Updates to this course site—such as changes to the course schedule, or additional information about assignments—will be posted to the blog on this site. I may sometimes duplicate messages in other media—for example, I might post on Twitter that I have added a new blog post to the course site or that I have sent everyone an important email—but, in order to make sure you don’t miss important information, you should regularly check your MIX accounts, messages posted to the course hashtag on Twitter, and this site.

My tendency in course communication initiated by students will to respond in the medium in which the question was sent. For example, if you ask a question on Twitter, I will tend to respond on Twitter (assuming the answer can fit in a tweet and is suitable for public view); if you ask a question in a comment on a document in Google Drive, I will respond in a comment on that document; if you send me an email, I will email you back.

I will do my best to respond to your messages within 24 hours during the work week (M-F); on the weekends, responses may take longer.

technology policies

working with new technologies

In this course, we will be experimenting with many different technologies for writing and reading, ranging from services like Twitter to software packages like Adobe Illustrator. In this course you may be introduced to a new way of communicating that you find indispensable. Alternatively, you may find yourself using technologies that you cannot imagine yourself using again outside of the course, and you may experience these technologies as being difficult or unrelated to your career goals.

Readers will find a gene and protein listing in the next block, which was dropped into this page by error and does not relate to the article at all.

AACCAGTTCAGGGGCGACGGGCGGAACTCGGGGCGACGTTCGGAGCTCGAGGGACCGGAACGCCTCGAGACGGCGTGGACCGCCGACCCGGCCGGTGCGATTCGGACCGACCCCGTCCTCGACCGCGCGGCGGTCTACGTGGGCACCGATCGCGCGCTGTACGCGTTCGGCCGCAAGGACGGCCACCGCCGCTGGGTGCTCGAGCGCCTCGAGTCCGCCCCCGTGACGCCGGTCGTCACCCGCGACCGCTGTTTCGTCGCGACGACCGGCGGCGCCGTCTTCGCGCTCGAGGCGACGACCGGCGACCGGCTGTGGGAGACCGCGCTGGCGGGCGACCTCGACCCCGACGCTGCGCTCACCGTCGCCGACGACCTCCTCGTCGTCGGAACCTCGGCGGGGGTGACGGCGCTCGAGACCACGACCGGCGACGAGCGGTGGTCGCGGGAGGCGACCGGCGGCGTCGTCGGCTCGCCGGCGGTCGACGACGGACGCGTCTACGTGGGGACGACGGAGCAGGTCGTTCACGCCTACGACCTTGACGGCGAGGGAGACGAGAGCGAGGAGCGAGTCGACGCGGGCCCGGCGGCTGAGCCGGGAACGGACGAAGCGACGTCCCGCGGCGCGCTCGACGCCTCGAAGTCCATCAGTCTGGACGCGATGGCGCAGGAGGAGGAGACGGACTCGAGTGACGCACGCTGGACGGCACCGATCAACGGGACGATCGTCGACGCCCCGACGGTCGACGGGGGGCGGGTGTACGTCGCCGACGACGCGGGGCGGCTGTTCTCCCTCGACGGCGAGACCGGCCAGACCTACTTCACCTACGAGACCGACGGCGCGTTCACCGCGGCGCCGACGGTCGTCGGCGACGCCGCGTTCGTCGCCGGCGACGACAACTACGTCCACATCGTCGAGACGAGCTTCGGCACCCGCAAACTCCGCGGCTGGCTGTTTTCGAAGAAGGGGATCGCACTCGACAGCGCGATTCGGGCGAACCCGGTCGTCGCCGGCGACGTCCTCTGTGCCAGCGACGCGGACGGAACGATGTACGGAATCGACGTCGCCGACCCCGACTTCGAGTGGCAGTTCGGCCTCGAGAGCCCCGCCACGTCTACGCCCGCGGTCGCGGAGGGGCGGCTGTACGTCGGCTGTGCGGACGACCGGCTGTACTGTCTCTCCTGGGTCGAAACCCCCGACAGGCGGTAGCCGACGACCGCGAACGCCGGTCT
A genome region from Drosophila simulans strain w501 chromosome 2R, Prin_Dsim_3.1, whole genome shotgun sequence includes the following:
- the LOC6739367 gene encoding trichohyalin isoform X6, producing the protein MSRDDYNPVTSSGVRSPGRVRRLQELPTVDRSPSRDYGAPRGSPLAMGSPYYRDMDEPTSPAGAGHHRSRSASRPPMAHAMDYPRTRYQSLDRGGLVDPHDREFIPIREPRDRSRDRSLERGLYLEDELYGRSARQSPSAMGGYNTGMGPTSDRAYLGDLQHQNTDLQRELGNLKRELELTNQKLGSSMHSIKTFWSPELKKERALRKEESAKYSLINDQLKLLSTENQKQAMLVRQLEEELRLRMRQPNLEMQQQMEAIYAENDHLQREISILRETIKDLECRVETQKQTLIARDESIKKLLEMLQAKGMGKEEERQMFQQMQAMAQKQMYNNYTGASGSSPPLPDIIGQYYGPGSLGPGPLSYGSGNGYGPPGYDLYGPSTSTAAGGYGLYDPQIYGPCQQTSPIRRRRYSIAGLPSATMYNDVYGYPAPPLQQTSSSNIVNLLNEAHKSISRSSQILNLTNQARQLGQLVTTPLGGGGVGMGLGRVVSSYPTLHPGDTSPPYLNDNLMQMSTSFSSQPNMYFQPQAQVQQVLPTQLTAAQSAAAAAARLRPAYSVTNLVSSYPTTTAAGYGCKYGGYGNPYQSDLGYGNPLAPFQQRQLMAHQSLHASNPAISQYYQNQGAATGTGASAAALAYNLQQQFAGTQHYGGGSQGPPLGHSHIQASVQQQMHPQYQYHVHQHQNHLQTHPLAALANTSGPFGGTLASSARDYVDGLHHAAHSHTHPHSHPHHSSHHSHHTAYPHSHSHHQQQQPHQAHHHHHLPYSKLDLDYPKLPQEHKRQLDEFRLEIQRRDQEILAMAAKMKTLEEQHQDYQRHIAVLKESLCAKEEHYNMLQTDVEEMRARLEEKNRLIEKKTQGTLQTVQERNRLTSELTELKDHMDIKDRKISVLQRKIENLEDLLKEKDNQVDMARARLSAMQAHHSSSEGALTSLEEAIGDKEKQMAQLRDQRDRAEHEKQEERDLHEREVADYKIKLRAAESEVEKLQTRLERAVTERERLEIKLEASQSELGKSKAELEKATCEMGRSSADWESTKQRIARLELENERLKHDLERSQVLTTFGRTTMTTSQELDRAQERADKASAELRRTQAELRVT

That is ok.

You are not required to love the technologies we experiment with in the course or to embrace them without question. What is required of you is that you approach all of our assignments with an open mind and your best effort, as a future professional experimenting with different modes of communication.

The course will contain specific instructions on technology use and software. For example, we will cover basic methods of preparing information for visualizations and page layout in programs like Word and Illustrator. When we do, I  expect that you will take notes so you will have a guide to follow when it comes time for you to use these technologies. Additionally, it is likely that you will find that your particular project will require you to use a technique or software feature not addressed in class, and this will require you to do additional research and adopt additional tools that you will learn on your own.

As experimenters, our method will be trial and error. In all cases, when faced with new tools and technologies you should expect to devote some time to experimenting with and learning these technologies, researching (or discovering) their possibilities and limitations, and, when possible, sharing what you have learned with your classmates when they need help.

troubleshooting technology problems

While I am always available to answer your questions and help you troubleshoot technology issues, if you need assistance with a particular technology you will find that, in most instances, if you have a question about how to accomplish a particular task—for example, creating a histogram in Excel—other people have had the same question and the answer is available on the Internet.

If examining the course readings and searching for help documents online does not solve your problem and you need to consult me, please remember that the more detail I have about your problem, the easier it is for me to help you solve it. If you email me saying

I’m trying to create a histogram, but I’m stuck. Help!

I won’t have much to go on and this will lead to delays in you finding a solution to your problem. I better email request is

I was using Excel to create a histogram, but my I can’t get my axis labels to line up correctly. Help!

In many cases, it is most helpful if you not only describe your problem, but also share the files that you are having trouble with.

using technologies in class